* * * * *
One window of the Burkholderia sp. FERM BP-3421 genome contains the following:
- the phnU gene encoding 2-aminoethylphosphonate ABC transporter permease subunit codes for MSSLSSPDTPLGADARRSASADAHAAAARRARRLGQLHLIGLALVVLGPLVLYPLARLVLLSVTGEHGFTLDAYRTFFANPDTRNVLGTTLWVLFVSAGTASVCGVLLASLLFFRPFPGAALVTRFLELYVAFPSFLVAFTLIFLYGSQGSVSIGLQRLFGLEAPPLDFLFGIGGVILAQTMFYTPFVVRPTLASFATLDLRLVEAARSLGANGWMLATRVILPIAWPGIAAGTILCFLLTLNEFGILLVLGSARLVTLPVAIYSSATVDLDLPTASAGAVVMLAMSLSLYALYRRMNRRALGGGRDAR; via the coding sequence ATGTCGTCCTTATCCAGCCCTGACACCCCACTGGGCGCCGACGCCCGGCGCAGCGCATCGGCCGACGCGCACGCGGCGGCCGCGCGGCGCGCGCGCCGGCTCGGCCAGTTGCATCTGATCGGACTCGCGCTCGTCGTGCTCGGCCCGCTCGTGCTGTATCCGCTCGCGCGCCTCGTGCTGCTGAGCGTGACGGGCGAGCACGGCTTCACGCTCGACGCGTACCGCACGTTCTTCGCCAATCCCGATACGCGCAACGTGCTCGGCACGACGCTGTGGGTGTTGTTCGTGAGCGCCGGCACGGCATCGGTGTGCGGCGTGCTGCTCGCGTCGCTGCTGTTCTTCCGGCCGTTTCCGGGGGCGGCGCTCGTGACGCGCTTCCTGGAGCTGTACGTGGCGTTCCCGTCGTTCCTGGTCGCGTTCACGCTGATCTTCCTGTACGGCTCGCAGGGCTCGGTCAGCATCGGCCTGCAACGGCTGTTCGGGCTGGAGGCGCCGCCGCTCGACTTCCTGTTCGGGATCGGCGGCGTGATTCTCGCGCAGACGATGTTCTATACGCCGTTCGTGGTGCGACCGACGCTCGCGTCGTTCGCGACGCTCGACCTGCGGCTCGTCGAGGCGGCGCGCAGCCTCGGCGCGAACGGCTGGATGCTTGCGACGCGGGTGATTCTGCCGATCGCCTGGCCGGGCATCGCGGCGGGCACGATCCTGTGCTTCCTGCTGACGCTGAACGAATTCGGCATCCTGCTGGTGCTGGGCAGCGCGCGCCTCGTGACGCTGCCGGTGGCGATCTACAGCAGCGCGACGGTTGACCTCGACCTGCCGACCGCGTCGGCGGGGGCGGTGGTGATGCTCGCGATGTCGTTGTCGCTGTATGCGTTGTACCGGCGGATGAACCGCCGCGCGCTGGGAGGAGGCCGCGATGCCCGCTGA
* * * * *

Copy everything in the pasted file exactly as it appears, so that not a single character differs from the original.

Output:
One window of the Burkholderia sp. FERM BP-3421 genome contains the following:
- the phnU gene encoding 2-aminoethylphosphonate ABC transporter permease subunit codes for MSSLSSPDTPLGADARRSASADAHAAAARRARRLGQLHLIGLALVVLGPLVLYPLARLVLLSVTGEHGFTLDAYRTFFANPDTRNVLGTTLWVLFVSAGTASVCGVLLASLLFFRPFPGAALVTRFLELYVAFPSFLVAFTLIFLYGSQGSVSIGLQRLFGLEAPPLDFLFGIGGVILAQTMFYTPFVVRPTLASFATLDLRLVEAARSLGANGWMLATRVILPIAWPGIAAGTILCFLLTLNEFGILLVLGSARLVTLPVAIYSSATVDLDLPTASAGAVVMLAMSLSLYALYRRMNRRALGGGRDAR; via the coding sequence ATGTCGTCCTTATCCAGCCCTGACACCCCACTGGGCGCCGACGCCCGGCGCAGCGCATCGGCCGACGCGCACGCGGCGGCCGCGCGGCGCGCGCGCCGGCTCGGCCAGTTGCATCTGATCGGACTCGCGCTCGTCGTGCTCGGCCCGCTCGTGCTGTATCCGCTCGCGCGCCTCGTGCTGCTGAGCGTGACGGGCGAGCACGGCTTCACGCTCGACGCGTACCGCACGTTCTTCGCCAATCCCGATACGCGCAACGTGCTCGGCACGACGCTGTGGGTGTTGTTCGTGAGCGCCGGCACGGCATCGGTGTGCGGCGTGCTGCTCGCGTCGCTGCTGTTCTTCCGGCCGTTTCCGGGGGCGGCGCTCGTGACGCGCTTCCTGGAGCTGTACGTGGCGTTCCCGTCGTTCCTGGTCGCGTTCACGCTGATCTTCCTGTACGGCTCGCAGGGCTCGGTCAGCATCGGCCTGCAACGGCTGTTCGGGCTGGAGGCGCCGCCGCTCGACTTCCTGTTCGGGATCGGCGGCGTGATTCTCGCGCAGACGATGTTCTATACGCCGTTCGTGGTGCGACCGACGCTCGCGTCGTTCGCGACGCTCGACCTGCGGCTCGTCGAGGCGGCGCGCAGCCTCGGCGCGAACGGCTGGATGCTTGCGACGCGGGTGATTCTGCCGATCGCCTGGCCGGGCATCGCGGCGGGCACGATCCTGTGCTTCCTGCTGACGCTGAACGAATTCGGCATCCTGCTGGTGCTGGGCAGCGCGCGCCTCGTGACGCTGCCGGTGGCGATCTACAGCAGCGCGACGGTTGACCTCGACCTGCCGACCGCGTCGGCGGGGGCGGTGGTGATGCTCGCGATGTCGTTGTCGCTGTATGCGTTGTACCGGCGGATGAACCGCCGCGCGCTGGGAGGAGGCCGCGATGCCCGCTGA